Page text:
When I began my 6-month internship at the Sentinel things seemed to be just as I had imagined they would be at a well-circulating, mid-size newspaper.  I was interviewed at the office downtown in a large newsroom above an even larger advertising department in a building that had been built specifically to accommodate the paper.  To work I would walk through the back door, past the greasy racks of newspapers and the printing department and up the stairs to the photo office.

My first assignment was photographing a bike accident on High St. that we picked up of the police scanner.  The reporter and I got to the scene at the same time the paramedics did. That feat seems laughable now with the Sentinel’s offices 20 minutes up Highway 17 in Scotts Valley.

Yes, things were just like I imagined until the Editor, Tom Honig, came out into the newsroom and addressed the whole staff on the recent changes.  The sale of the paper to MediaNews, the major layoffs, the very unpopular move to Scotts Valley and more to come? Suddenly I realized things were not as they seemed.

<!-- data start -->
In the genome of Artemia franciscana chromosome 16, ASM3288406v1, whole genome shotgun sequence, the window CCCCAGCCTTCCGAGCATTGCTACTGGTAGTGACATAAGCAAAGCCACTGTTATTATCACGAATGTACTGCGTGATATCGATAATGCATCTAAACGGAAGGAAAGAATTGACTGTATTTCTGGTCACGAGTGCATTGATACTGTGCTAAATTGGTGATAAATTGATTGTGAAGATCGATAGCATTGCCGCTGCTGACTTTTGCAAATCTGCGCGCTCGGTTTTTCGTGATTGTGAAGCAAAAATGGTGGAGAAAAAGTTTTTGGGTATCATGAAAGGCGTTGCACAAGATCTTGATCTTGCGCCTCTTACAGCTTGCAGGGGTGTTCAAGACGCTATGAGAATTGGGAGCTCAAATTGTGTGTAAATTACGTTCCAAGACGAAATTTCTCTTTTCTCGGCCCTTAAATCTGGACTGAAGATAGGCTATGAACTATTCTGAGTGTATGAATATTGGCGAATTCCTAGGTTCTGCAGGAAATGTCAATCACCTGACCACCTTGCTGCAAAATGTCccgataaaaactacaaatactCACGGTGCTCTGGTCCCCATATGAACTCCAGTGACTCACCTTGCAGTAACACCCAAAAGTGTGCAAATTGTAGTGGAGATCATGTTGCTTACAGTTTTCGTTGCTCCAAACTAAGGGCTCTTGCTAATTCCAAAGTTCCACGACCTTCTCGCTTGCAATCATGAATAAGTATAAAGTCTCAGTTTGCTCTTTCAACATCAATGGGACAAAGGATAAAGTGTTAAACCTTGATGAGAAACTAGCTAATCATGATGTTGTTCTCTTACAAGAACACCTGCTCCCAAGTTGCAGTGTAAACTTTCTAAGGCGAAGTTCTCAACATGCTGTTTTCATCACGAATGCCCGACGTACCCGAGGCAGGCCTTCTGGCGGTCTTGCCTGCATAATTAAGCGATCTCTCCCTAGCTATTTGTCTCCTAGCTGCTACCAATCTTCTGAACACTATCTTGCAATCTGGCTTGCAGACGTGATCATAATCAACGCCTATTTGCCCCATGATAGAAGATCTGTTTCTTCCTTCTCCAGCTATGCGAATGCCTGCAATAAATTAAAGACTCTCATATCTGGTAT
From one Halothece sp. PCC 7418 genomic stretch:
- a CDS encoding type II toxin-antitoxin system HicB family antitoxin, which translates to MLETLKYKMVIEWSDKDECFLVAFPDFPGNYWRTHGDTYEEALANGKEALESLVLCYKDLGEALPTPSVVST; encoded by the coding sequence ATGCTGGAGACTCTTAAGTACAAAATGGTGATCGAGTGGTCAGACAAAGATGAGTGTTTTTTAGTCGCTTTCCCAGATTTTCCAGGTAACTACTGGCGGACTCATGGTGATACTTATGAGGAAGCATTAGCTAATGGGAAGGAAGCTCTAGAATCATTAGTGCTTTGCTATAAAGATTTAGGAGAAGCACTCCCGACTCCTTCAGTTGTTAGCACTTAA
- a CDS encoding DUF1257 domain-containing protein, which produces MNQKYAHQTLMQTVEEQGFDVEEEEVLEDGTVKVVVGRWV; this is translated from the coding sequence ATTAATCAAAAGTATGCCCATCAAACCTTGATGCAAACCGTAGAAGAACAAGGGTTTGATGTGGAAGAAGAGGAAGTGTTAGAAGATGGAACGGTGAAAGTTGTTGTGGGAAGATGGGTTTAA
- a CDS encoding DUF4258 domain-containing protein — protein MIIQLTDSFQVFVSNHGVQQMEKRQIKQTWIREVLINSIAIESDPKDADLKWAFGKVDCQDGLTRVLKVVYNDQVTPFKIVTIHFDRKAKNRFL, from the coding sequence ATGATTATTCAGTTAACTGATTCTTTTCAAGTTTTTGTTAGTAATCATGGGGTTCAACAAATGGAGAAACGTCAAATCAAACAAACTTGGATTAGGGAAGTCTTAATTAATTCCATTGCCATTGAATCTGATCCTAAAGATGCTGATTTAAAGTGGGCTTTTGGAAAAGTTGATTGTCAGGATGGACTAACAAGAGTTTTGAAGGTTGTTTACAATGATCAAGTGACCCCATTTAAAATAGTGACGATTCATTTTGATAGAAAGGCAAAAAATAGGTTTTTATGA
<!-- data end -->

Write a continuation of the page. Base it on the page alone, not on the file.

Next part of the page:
That was the first of a couple experiences that I saw first hand which epitomize not just the changing face of the Sentinel, but the changing of the people and passion behind the paper.

A few weeks later the move was complete and Honig had resigned, to be replaced by then Managing Editor Don Miller.

This week’s top story in Metro Santa Cruz is a piece written by Tom Honig, the former Editor of the Santa Cruz Sentinel.  Tonig wrote about the paper’s history and why it is struggling against an onslaught of forces including corporate profit pressure and internet journalism.

The Sentinel is an amazing test case for the future of journalism.  Honig offers some interesting perspectives on the future of the medium and the future of the Sentinel. He seems positive about the possibilities but realistic about the changes and new avenues that newspapers will have to take in order to succeed.

Toning ended by commenting that “Some papers, as Darwin might have suggested, will survive. And future generations, like Darwin, will examine what traits they had that allowed them to thrive even while others could not.”

Lets hope the Sentinel will exist as more than just a fossil of a bygone era; lets hope that it can adapt and survive.

Read more:

Metro Santa Cruz: The Daily Grind